However, the session ran over so as the Edgar Wood Society committee members arrived they mingled with the Locality meeting. There was a good sense of common purpose and fun.
Like these meetings, the aims of Arts and Crafts Awakening and the Edgar Wood Society overlap and an early part of the Edgar Wood Society committee meeting discussed this as people tried to get their minds around how things evolve in the future. The committee also discussed the winter lecture programme, the new Society web site (thanks Lee!) and developing a Middleton and Edgar Wood narrative, based on recent research.
One the research front, we agreed to invite members and non-members to join the Edgar Wood Research Project so that in 2015, the Heritage Initiative’s ‘Year of Edgar Wood’, we will be able to use everyone’s research activities for maximum effect.
Arts and Crafts Awakening is being set up as a social enterprise to promote Middleton Heritage, including Edgar Wood, the Parish Church and Long Street Methodist Church and School. This evening we met our advisors for the next few months, Zoe, Lindsey and Chris from Locality, the nationwide network for community-led organisations.
Zoe, Lindsey and Chris are helping us think through how best to set up the group and find the right balance of community activities and businesses for the Long Street Edgar Wood buildings.
We planned three workshop days between now and Christmas –
If you are interested in Middleton’s Heritage generally or the Parish Church, Long Street Methodist or Edgar Wood specifically and would like to know more, drop us a line at email@example.com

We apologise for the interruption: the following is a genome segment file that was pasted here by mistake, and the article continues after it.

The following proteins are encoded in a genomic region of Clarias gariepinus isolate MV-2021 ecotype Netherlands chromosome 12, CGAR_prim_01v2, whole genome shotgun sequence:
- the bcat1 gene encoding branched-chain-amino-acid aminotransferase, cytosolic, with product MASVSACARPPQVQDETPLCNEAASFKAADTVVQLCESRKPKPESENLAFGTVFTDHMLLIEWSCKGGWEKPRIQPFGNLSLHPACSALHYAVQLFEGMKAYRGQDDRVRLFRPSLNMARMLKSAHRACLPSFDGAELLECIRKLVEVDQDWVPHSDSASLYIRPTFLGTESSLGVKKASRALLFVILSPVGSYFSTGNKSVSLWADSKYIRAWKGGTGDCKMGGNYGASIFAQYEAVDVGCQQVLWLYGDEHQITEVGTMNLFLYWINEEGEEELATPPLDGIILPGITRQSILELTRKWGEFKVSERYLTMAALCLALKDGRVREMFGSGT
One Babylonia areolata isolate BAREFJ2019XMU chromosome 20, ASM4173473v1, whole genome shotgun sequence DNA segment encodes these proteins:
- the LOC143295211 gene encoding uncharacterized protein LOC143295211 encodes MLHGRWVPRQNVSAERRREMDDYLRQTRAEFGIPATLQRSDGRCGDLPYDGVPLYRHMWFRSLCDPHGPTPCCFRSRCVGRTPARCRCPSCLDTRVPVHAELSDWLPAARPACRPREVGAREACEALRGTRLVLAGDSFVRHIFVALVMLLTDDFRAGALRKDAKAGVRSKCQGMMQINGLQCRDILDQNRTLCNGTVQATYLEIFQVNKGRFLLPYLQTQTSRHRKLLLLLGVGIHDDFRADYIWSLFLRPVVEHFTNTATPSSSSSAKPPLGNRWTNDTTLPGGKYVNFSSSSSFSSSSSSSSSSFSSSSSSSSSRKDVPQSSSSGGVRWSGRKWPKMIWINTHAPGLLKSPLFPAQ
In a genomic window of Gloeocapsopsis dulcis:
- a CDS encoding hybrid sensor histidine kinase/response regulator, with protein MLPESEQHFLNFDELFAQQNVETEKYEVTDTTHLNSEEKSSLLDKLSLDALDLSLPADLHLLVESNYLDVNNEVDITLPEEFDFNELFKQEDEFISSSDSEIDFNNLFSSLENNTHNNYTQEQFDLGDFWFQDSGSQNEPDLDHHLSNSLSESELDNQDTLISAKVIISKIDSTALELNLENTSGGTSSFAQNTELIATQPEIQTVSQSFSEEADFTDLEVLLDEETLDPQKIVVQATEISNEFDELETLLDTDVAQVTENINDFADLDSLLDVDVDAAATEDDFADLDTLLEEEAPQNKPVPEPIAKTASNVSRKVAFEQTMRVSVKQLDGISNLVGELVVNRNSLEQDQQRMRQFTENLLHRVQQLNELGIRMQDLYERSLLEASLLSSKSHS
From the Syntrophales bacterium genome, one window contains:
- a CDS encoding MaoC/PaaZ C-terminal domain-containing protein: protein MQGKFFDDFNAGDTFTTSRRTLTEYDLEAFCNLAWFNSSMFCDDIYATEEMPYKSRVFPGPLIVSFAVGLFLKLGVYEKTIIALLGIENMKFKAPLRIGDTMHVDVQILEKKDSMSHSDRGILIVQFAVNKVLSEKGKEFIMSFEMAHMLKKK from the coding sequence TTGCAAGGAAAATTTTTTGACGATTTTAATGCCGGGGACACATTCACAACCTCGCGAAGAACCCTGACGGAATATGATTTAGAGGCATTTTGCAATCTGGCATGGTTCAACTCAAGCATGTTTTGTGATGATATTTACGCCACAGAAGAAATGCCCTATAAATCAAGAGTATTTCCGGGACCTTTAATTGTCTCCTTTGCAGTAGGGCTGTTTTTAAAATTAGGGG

The Edgar Wood research project, part of the Edgar Wood Society, has been researching Edgar Wood’s buildings over several years, building on the firm base established by architectural historian, John Archer. Now Nick and David of the group are meeting English Heritage in York on Tuesday 11th November to discuss the findings. It will be interesting to find out what English Heritage think of it all!
Anthony Dolan and the Middleton Heritage Film Group are just finalising the details of a Heritage Lottery Fund application for the last in the history of Middleton of films. Tentatively titled, Romantic Middleton and the Modern Age, it will cover the Middleton story from the late Victorian period through the Great War and into the inter-war era.
The story-line will be shaped by the lives and ideas of the creative figures such as the educational pioneer Julia Schwabe, painters Frederick Jackson and William Booth, craftsman James Smithies and Arts and Crafts designers Edgar Wood and Henry Sellers. It will look at the groups they formed – the Staithes Group and Northern Art Workers Guild – and how these went on to influence the wider art scene and society generally.
The Great War brought the good times of the Edwardian era to a shuddering halt. The film will look at how Middleton reacted to the war and its aftermath and will celebrate the life of its everyday people, especially its Victoria Cross hero, Joel Halliwell, as society moved into the modern era.
The Middleton Heritage Film Group and the Edgar Wood Society have joined forces to research a new film to follow Enlightenment Middleton, tentatively called Romantic Middleton and the Modern Era. We are studying a group of Middleton Art Workers, initially associated with Edgar Wood, who then developed their own careers but are now largely lost in the mists of time.